What can today’s African American youth learn from their elders about black history and social justice in Rochester? It’s a question explored in an upcoming documentary produced by Teen Empowerment’s youth history ambassadors. Throughout the past year, they’ve been working with men and women who grew up on or near Clarissa Street in Rochester. The area was known as a hub for international jazz music and thriving black-owned businesses, but it was forever changed by redlining, institutional racism, and poverty.
This hour, our guests discuss what they learned through their project, and we preview “Clarissa Uprooted: Youth and Elders Uncover the Story of Black Rochester,” which will be screened virtually through the Little Theatre. Our guests:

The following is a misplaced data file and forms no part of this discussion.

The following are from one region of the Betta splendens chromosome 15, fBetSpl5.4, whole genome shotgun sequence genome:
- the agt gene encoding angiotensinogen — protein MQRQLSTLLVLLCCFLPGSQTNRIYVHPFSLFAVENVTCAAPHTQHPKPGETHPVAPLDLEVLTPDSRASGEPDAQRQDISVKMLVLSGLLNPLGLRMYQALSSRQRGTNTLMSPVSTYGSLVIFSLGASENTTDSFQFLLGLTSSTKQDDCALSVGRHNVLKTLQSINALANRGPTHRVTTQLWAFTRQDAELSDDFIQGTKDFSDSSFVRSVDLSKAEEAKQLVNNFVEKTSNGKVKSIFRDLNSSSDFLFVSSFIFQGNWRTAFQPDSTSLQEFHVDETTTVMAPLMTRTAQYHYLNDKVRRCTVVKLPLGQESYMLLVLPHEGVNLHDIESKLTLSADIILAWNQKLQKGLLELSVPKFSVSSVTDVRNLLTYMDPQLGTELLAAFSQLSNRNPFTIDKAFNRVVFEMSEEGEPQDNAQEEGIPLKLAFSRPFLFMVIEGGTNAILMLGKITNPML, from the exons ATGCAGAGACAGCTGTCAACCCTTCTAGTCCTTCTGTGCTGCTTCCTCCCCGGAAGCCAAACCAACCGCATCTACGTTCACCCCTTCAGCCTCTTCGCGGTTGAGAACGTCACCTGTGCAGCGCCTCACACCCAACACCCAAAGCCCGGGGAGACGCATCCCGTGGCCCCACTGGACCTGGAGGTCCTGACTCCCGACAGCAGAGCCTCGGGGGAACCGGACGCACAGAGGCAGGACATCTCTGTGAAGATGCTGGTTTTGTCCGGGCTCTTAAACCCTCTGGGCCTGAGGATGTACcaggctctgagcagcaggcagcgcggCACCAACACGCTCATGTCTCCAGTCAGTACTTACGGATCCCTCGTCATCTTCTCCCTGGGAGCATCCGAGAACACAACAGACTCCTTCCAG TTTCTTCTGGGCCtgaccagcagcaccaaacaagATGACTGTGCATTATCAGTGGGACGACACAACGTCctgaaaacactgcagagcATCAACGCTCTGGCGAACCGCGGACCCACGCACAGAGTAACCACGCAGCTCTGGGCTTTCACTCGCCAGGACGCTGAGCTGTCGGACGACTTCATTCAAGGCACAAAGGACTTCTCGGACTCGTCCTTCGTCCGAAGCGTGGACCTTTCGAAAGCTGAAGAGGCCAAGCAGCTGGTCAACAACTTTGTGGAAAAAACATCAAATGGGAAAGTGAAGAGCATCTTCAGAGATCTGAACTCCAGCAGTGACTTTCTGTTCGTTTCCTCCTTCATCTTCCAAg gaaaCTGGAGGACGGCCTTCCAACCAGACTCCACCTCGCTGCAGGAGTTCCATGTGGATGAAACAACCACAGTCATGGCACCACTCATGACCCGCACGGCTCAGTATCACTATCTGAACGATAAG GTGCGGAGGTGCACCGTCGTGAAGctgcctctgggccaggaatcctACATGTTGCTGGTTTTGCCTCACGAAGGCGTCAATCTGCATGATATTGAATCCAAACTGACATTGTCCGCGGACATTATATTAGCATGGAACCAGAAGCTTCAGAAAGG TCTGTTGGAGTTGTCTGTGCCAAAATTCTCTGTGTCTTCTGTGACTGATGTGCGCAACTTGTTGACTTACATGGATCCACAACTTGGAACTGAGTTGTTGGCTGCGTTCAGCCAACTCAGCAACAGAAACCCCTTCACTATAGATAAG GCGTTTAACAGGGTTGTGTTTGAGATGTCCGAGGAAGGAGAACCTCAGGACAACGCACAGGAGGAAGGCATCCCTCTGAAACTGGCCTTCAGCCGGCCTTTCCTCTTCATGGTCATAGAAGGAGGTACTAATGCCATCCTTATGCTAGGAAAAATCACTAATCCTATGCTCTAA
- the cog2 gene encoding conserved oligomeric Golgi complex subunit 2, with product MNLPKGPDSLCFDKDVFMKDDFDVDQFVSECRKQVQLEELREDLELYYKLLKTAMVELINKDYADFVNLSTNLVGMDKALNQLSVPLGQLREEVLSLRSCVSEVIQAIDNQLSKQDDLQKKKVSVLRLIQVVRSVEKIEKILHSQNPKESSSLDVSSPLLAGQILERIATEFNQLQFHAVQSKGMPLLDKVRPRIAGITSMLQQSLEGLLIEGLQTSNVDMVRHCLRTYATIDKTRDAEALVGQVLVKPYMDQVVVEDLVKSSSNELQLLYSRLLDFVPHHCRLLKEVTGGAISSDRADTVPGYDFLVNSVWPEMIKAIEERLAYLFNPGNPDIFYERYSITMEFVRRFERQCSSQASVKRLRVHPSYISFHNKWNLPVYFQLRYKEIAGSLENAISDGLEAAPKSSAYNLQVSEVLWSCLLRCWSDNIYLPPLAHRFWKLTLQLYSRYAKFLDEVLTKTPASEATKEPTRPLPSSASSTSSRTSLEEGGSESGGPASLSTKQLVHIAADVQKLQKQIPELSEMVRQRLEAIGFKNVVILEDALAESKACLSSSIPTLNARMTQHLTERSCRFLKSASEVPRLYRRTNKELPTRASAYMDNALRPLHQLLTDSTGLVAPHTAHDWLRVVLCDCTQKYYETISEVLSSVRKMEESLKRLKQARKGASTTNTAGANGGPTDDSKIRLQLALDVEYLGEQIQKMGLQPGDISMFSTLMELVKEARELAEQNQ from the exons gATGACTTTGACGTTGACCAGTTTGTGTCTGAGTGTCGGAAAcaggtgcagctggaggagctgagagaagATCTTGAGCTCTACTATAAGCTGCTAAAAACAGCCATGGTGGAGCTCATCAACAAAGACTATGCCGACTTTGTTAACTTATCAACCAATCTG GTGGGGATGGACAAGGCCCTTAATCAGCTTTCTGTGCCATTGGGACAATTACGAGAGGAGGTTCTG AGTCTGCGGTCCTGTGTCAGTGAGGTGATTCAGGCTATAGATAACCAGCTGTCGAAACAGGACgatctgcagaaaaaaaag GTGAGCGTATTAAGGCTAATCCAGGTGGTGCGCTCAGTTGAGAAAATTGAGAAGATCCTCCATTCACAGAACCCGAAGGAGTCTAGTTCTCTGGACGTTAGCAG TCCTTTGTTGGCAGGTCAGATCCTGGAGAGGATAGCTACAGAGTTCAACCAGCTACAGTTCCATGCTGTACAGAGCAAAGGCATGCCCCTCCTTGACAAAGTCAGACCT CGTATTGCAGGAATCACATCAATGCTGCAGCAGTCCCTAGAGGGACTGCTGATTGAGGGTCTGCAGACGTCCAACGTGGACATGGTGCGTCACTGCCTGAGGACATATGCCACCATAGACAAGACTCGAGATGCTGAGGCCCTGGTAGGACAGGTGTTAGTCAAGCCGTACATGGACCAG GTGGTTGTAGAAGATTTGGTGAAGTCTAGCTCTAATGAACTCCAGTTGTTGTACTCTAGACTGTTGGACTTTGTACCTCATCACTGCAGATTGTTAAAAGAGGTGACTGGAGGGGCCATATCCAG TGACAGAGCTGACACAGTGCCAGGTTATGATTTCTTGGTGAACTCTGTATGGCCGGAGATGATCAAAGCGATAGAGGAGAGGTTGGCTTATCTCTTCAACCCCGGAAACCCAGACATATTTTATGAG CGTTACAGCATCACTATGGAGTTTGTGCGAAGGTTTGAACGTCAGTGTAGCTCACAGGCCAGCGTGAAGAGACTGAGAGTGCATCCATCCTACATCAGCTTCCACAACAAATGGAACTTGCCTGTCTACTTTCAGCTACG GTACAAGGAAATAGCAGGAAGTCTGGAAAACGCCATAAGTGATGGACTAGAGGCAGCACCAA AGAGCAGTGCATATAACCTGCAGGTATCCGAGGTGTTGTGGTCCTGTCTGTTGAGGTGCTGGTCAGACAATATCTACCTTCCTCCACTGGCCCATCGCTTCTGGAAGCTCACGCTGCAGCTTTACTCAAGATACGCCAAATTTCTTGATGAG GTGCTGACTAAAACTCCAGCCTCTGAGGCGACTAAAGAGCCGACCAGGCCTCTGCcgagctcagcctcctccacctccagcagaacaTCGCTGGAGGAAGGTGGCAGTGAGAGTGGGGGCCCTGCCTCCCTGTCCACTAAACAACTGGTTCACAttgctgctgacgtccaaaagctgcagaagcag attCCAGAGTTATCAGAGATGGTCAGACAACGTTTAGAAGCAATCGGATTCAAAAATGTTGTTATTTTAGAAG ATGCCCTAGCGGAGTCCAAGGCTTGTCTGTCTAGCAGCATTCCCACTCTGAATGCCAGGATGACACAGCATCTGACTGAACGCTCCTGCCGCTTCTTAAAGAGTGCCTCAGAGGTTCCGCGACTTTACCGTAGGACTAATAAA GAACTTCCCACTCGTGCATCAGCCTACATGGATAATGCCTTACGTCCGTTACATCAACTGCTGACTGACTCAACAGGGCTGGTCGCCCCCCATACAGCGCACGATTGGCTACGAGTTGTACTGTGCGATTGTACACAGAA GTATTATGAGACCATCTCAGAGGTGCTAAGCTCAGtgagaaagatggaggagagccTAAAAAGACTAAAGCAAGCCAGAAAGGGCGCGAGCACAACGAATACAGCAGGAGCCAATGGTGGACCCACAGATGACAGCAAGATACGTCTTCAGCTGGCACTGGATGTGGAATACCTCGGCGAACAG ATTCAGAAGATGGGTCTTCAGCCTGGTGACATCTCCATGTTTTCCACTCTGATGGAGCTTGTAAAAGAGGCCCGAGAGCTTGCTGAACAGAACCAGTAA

- Shanterra Randle, lead coordinator of the Clarissa St. Reunion Youth History Ambassadors project at Teen Empowerment, and social studies and special education teacher at Monroe High School
- Tashiana Williams, Teen Empowerment youth history ambassador, and rising 10th grader at School of the Arts
- Ninoshca (Nino) Irizarry, Teen Empowerment youth history ambassador, and rising 11th grader at Wilson Commencement High School
- George Fontenette, longtime member of the Clarissa St. Reunion Committee, and former resident of Clarissa Street
- Joan Coles Howard, member of the Clarissa St. Reunion Committee, and former resident of Clarissa Street